MS: Yes! Did I say that loudly enough? Yes! One of the main points of the book is that NCAA sports is a fantasy land disconnected from a world in which there are consequences. Sean Miller’s lead assistant coach — meaning his closest associate, his most important staff member, a guy he spent large parts of his day with — was indicted and has pleaded guilty to operating in a corrupt manner and violating the spirit of what a coach should be. He admitted to taking money, bribes, in return for steering players to certain financial advisers. It’s a terrible thing to have done, far worse than simply breaking the NCAA’s often incomprehensible and indefensible recruiting rules. He pimped kids out without their knowledge. Played one kid’s interests against another. All kinds of wheeling and dealing for his own personal financial gain. Three other assistant coaches at major programs were caught on tape doing similar things: two have pleaded guilty, and one awaits trial.
There have been no consequences — none — for Miller or the other head coaches. In the real world, not the fantasy land of college sports, when you are in charge of an enterprise and your top lieutenant brings great shame to it, causing reputational damage and likely financial damage, the likelihood is you lose your job. Even if you did not know what was going on, you are penalized for your poor judgment in hiring and for failing to properly supervise someone who worked right under you. That has not, to this point, happened in the case of Miller or in the case of the coaches at Auburn, USC or Oklahoma State. Pitino was the lone coach fired, and probably only because he already had two other strikes against him — a personal and an institutional scandal that he had previously survived. So who has paid the price? A whole bunch of players who were declared ineligible for taking sums of money that are peanuts compared to the coaches’ multi-million dollar salaries.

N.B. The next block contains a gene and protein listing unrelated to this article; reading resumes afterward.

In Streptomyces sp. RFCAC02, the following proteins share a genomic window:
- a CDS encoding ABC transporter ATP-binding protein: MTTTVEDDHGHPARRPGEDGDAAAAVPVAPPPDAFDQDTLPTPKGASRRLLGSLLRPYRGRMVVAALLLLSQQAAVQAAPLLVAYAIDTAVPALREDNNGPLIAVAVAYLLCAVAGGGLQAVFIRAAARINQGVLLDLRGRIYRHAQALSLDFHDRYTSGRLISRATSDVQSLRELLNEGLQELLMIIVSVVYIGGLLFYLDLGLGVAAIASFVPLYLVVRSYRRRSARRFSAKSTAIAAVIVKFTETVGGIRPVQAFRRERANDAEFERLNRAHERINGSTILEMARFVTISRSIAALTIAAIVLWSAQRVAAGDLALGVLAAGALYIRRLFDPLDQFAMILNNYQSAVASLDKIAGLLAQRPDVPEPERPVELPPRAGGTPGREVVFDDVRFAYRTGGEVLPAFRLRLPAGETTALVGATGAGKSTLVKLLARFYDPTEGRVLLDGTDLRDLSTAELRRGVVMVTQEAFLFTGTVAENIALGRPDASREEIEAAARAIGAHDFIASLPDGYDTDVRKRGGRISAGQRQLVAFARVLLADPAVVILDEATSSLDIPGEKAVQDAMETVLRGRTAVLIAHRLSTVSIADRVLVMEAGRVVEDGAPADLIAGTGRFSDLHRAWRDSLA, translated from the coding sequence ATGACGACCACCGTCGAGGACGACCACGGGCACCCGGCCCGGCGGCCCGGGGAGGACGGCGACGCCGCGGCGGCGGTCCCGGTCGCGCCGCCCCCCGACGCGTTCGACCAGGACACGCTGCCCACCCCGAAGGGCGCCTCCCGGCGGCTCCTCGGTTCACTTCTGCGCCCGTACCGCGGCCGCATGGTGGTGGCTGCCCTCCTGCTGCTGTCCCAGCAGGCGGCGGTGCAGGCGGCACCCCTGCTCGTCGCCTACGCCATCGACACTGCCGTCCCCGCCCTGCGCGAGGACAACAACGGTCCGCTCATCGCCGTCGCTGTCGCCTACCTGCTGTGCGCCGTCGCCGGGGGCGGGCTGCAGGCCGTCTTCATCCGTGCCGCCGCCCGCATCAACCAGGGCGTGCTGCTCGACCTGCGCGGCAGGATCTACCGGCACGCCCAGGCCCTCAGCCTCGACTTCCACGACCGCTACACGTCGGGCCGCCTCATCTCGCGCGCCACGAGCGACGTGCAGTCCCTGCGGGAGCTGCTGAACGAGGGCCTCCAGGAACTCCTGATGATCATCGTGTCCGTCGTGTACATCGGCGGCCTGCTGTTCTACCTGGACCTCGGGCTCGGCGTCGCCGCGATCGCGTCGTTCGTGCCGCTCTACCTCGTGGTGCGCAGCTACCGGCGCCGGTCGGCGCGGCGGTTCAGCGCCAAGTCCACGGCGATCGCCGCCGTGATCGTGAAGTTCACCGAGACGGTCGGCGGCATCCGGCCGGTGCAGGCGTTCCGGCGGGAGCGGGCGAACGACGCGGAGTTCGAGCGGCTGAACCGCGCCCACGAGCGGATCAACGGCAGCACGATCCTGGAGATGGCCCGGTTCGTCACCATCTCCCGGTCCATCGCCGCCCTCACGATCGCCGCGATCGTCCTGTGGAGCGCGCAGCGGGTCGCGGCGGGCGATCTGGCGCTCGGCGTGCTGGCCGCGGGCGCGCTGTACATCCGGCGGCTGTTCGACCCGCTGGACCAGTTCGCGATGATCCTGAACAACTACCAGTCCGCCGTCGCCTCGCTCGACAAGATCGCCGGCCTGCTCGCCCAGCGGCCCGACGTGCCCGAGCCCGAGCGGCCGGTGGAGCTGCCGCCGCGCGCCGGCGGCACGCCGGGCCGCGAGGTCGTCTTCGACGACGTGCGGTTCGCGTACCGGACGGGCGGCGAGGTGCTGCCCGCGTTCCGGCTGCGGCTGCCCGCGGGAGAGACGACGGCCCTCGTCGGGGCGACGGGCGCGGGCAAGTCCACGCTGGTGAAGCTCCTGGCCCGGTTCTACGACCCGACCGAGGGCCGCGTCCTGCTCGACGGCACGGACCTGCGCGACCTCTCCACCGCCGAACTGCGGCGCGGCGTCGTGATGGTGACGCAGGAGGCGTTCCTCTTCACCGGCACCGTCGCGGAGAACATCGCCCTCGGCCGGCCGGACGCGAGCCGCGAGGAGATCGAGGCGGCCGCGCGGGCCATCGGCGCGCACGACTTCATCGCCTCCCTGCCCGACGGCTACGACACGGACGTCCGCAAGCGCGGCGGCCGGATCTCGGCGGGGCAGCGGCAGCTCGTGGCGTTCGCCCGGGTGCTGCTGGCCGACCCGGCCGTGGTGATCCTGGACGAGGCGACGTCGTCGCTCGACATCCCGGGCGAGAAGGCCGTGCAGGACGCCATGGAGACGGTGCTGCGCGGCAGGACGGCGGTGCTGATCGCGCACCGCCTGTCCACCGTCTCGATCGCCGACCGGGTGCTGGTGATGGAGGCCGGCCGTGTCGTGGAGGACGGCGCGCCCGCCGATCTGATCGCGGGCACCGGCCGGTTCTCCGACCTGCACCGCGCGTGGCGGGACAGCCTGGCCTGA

DW: A common theme of the book is that everyone is getting rich off of the athletes in the NCAA, except the athletes. Do you see reform for this anytime soon?
MS: Right now, I’d say no, unless the NCAA’s hand is forced in some way. They’ve made some small changes in the recruiting schedule and rules for basketball over the summer, that’s pretty much it. Otherwise, I think that the forces that rule collegiate sports are very much hoping that it all blows over so they can continue on with business as usual.